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Jimmy Wu had been behind bars for nearly a decade when he received heartbreaking news in 2005: His younger brother had developed a severe case of pneumonia that doctors said he was unlikely to recover from.
“When I returned to my cell after that phone call, it was with an extremely heavy heart,” Wu, 37, told NBC News. “Being in that cell literally was driving me crazy with my own thoughts, just the tremendous sense of guilt and remorse for not being the brother that I was supposed to have been for my brother.”
Overwhelmed with despair, Wu turned to an outlet that he had learned to depend on in the years he served in prison. He picked up a pen, put it to paper, and wrote out his sorrows.
“They’re very receptive to what I have to share because it gives them a bit of hope because they often feel like, 'This is the end of my life.'”
“That was a moment where it was writing that really saved me,” he said.
More than a decade after that fatal prognosis, Wu's brother has defied the odds and remains alive, and today Wu serves as interim executive director of InsideOUT Writers (IOW), the nonprofit that helped him learn to deal with some of the more turbulent times in his life.
In California, where IOW operates, 53.8 percent of juvenile offenders released from the Department of Corrections and Rehabilitation are convicted of a another crime within three years of their release, according to a 2017 report by the state.
With former juvenile offenders at high risk for repeat offenses, the group encourages their clients to use creative writing as a tool for personal development.
Given his experience as a juvenile offender, one of the writing teachers at IOW thought Wu would be a perfect fit for the organization when he was released in 2009 after serving thirteen-and-a-half years in prison because he would be able to relate to the struggles that the youth the organization serves endures, Wu said.
“Jimmy is essential to InsideOUT Writers,” Mia Foreman, a volunteer with IOW, said. “He’s an amazing person and because he’s been locked up, [juvenile delinquents] listen to him. Without Jimmy — the whole IOW team, but Jimmy in particular — I don't know what would happen.”
Wu said that he didn’t fit the "profile" for juvenile offenders before landing in prison. He was about 2 years old when his family immigrated to the U.S. from Taiwan, and said he couldn't have asked for a better childhood. He wasn't involved in gangs, criminal activity, or drug use, and his parents were financially well off for a time.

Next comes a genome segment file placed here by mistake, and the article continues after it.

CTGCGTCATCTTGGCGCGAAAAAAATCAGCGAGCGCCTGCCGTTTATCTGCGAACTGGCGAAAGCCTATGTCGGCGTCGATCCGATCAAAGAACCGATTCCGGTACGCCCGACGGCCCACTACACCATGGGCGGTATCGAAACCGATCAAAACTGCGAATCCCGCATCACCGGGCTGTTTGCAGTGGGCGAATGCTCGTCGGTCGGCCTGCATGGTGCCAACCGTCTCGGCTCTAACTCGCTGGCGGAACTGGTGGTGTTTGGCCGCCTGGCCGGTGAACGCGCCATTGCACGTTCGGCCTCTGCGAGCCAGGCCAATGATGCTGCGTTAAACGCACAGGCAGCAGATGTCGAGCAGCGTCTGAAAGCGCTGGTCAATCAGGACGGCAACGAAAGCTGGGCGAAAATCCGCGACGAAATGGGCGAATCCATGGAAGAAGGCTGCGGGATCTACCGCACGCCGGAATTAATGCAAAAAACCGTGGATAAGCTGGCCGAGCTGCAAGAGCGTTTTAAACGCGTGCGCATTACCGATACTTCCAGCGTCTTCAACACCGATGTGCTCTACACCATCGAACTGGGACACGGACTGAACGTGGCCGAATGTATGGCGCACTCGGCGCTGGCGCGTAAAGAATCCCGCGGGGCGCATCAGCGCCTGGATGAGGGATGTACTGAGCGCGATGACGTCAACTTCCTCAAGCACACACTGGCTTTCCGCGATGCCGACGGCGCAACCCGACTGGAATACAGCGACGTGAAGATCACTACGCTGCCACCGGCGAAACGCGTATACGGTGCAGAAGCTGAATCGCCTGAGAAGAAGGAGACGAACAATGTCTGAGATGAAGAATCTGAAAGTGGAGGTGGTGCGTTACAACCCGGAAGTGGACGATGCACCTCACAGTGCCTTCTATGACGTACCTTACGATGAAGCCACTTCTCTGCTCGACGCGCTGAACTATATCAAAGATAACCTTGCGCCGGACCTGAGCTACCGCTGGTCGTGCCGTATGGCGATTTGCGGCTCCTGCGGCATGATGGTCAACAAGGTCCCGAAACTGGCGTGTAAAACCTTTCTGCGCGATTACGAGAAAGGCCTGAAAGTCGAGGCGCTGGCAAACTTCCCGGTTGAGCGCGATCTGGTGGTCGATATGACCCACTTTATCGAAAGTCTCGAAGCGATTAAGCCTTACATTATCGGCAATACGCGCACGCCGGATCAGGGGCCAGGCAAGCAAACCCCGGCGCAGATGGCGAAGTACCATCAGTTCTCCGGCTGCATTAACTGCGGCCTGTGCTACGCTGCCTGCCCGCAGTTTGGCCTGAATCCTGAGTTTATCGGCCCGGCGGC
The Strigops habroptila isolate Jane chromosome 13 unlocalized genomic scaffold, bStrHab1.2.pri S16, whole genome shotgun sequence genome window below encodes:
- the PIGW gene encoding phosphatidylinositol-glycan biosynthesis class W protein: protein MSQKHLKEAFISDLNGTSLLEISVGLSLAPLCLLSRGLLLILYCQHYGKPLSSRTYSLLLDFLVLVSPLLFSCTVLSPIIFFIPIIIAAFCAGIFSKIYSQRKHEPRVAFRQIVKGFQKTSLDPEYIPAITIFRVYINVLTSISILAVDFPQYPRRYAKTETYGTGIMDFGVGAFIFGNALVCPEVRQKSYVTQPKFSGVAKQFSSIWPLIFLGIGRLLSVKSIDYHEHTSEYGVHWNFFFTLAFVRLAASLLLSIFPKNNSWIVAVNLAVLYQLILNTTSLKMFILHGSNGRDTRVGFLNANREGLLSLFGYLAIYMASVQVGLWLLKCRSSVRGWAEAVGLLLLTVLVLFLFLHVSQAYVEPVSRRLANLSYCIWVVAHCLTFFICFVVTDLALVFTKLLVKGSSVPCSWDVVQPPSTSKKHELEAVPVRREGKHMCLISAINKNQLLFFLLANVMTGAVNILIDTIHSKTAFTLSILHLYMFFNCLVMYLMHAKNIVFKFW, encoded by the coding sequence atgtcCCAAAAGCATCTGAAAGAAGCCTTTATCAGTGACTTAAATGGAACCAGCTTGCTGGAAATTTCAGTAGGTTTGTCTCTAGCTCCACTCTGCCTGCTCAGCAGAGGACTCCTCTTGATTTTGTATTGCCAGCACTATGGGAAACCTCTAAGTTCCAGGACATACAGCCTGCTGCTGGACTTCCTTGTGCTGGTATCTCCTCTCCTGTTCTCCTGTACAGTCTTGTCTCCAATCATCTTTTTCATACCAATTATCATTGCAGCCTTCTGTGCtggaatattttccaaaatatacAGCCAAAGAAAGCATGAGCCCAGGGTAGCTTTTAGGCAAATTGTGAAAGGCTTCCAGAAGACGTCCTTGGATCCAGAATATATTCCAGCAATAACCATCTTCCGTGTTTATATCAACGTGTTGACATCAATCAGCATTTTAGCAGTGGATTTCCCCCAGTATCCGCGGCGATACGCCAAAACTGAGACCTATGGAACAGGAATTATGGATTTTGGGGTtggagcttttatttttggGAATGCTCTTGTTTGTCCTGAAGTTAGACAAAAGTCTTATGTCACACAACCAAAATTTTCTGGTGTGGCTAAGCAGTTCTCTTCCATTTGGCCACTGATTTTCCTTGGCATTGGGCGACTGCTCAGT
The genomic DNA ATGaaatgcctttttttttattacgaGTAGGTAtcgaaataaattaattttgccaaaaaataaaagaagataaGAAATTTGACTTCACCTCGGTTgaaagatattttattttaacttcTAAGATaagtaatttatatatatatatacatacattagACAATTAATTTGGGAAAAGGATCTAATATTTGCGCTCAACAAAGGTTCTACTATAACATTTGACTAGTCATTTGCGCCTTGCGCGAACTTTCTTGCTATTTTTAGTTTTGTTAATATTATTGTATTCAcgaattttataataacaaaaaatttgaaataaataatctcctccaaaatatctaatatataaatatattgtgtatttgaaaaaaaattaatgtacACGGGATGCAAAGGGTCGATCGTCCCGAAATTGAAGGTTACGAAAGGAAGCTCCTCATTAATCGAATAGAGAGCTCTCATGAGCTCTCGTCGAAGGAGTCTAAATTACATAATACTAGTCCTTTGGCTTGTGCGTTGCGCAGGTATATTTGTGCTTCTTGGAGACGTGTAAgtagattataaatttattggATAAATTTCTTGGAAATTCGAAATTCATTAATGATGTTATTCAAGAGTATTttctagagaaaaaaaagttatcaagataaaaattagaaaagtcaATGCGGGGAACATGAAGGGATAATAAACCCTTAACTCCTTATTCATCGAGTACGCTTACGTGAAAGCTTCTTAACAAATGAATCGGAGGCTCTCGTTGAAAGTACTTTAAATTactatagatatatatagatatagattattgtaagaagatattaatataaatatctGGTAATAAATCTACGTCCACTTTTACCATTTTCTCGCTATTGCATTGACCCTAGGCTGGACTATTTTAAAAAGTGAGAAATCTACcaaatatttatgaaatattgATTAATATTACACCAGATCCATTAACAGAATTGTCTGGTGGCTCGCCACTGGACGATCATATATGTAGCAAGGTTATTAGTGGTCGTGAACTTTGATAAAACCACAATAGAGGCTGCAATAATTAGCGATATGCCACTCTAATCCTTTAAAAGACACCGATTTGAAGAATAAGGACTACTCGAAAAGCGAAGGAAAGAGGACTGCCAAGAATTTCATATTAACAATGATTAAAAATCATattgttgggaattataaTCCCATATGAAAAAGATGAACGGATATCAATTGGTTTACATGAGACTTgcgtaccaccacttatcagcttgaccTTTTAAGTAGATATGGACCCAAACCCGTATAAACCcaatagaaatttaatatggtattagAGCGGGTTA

But his world began to crumble when his parents divorced when he was 12 years old. He went on to live with his mother, and his brother Aaron went to live with his father.
When Wu was 15, his brother was diagnosed with Duchenne muscular dystrophy, a disorder characterized by progressive muscle degeneration. At the time of the diagnosis, the average life expectancy for individuals with the disorder was 25 years, according to a 2012 study published in International Journal of Endocrinology.
“It was heartbreaking for all of us because we always hoped to outlive our parents, and then we were given the news that my younger brother was now quite likely going to be the first in our family to leave us,” Wu said.
To help him cope, he sought support from people outside of his family, but some of the people he reached out to weren't the best influences.
At 16 years old, Wu and some of his friends tried to steal a car with two passengers inside, an act that Wu said led him to charges for carjacking, kidnapping, and armed robbery. For the kidnapping charges, Wu faced two life sentences, but he took a plea bargain that reduced the charge to false imprisonment and the total sentence to 15 years and eight months.
In 1996, Wu was serving time at Central Juvenile Hall in Los Angeles when he was invited to participate in a creative writing class hosted by IOW. He had no interest in creative writing at the time but agreed to join the class so he could spend more time outside of his cell.
It ended up being a surprise for Wu. He found a mentor and friend in the man who taught his class, and writing became a positive way for him to vent the emotions he had carried for the last several years.